Sulphite Soda, 1 gr. Salicylic Acid, 1 gr.
Ext. Nuc. Vom., 14 gr. Dose-1 to 3 pills.
Pil. Antiseptic is prescribed with great advan-
tage in cases of Dyspepsia attended with enfee-
bled digestion following excessive indulgence in
eating or drinking. It is used with advantage
in Rheumatism.
Per 100, 55c.

PIL. ANTISEPTIC COMP.
(Wm. R. Warner & Co.)
Sulph. Soda, 1 gr. Salicylic Acid, 1 gr.
Ext. Nuc. Vom., 8 gr. Powd. Capsicum, 1-10 gr.
Concentrated Pepsin, 1 gr.

Dose-1 to 3 pills.

Pil. Antiseptic Comp. is prescribed with great advantage in cases of Dyspepsia, Indigestion and Mal-assimilation of food. Per 100, 55c.

FOR SALE BY ALL DRUGGISTS.

WM. R. WARNER & CO.,

1228 Market Street, Philadelphia.

52 Maiden Lane, New York. 197 Randolph Street, Chicago.

Inquiry Department.

Pott's Disease.

I have a daughter, three years of age, who has a peculiar affliction, and if any of the brothers can suggest any thing that will relieve, I will be under great obligations to them. Family history on father's side good. Family history on mother's side not the best, having had five relatives, a mother, three brothers, and a sister die of phthisis. We have had two children, girls. The first died at twenty-one months, with coxalgia, due to a fall; the second was as healthy a child as I ever saw till December 1st, 1897, when she would complain of her back; no fall or blow as far as we can tell. At the same time spine suddenly formed a curvature outward of the first four lumbar vertebræ. A number of doctors have seen her, and pronounce it a curvature without any break, or dying away of the spine. The curvature, I am glad to say, is gradually being rectified and cured by A. S. Aloe's "Teufel's Aufrecht," which, by the way, can not be beat.

But now for the peculiar symptoms. At first the child, while resting easily, would, in a second's time, begin breathing just like a dog panting on a hot day; pulse one hundred and twenty, temperature from 102° to 10412°, and, at the same time, a constant, dry, brassy, blowing cough. This cough will continue for thirty-six hours, without more than two minutes' cessation. At the end of the thirty-six hours, the eyes become glassy and set, pulse down as low as sixty, cold all over, and a cold, clammy sweat breaks out over the whole body; skin very pale, and there is a long sleep of eight to ten hours, when the child wakes up very weak, but free from cough, fever, and is, in a manner, well. At first this spell occurred once in seven days, then once in fourteen days, till now it has not occurred but once in six weeks. As these attacks come farther apart, they are harder each time, and last the same time.

I have had her examined several times, by good doctors, at these times, and all say: No brain lesions, no lung nor heart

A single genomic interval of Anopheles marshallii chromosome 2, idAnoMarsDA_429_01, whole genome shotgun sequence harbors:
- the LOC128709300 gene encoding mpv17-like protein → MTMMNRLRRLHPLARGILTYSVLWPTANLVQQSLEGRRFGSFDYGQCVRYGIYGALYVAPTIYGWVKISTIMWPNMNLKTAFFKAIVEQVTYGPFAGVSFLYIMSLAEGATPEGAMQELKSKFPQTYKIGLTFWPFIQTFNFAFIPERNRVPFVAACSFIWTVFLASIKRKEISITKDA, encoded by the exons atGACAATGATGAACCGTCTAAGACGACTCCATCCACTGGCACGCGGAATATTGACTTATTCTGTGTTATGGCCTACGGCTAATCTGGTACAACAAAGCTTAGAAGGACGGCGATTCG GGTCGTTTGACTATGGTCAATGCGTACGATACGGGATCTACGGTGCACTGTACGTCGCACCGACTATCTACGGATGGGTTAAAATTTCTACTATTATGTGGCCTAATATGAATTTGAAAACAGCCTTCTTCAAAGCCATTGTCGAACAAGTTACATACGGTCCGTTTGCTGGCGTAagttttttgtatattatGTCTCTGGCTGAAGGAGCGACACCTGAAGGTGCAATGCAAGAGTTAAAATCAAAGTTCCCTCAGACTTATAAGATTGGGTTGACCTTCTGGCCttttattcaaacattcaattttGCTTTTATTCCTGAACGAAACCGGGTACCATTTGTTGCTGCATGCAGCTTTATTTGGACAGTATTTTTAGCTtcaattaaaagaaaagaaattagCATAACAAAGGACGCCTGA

trouble. So, what is it? How long will it probably last, and what is probably prognosis, and what is best treatment?

My treatment has been: brace for the curvature, and cod liver oil with creasote. Tincture of iron for a builder and tonic. For this cough, white pine compound, tar, squills, Dover's powder, carbonate ammonia, turpentine, coal oil, Ayer's Cherry Pectoral, and, in fact, every expectorant I could find in the market, but all to no avail, and it did not seem to lessen the cough, or cut it short one single moment.

Bowels have to be kept regular by Seng, glycerine, etc. Appetite poor, except when iron, in some form, is constantly given.

I have been in active practice ten years, and, as yet, I have my first case like this to see. Hope to hear from the brothers through the columns of the valued MEDICAL BRIEF, or by letter. Sorento, Ill. H. E. WILKINS, M. D.

The

[Doctor, the symptoms you detail are probably, due to irritation of the sympathetic nerve. In the next attack, put ten drops each of tincture aconite and tincture ipecac in a glass of water, and give a teaspoonful every thirty minutes until the skin begins to moisten, then lengthen the interval to an hour. skin is unduly sensitive in all persons of tuberculous heredity. They should wear silk flannels the year around, and be preserved from draughts, sudden changes in the weather, etc. Sponging daily with tepid water containing a little spirits ammonia is very good for the skin. Frequent small meals of some single tempting morsel of food is better relished and digested than a regular meal. The little body should be gently rubbed at night. It promotes assimilation and sound sleep.-ED.]

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(THE ORIGINAL),

perfectly prepared extract of beef, a medical comfort of proved e. On occasions when there is no time for the tedious process of aring home-made beef tea, or in the homes of the poor, where the or's directions are indifferently carried out, it is invaluable; thous have been brought through illness by its timely assistance. Used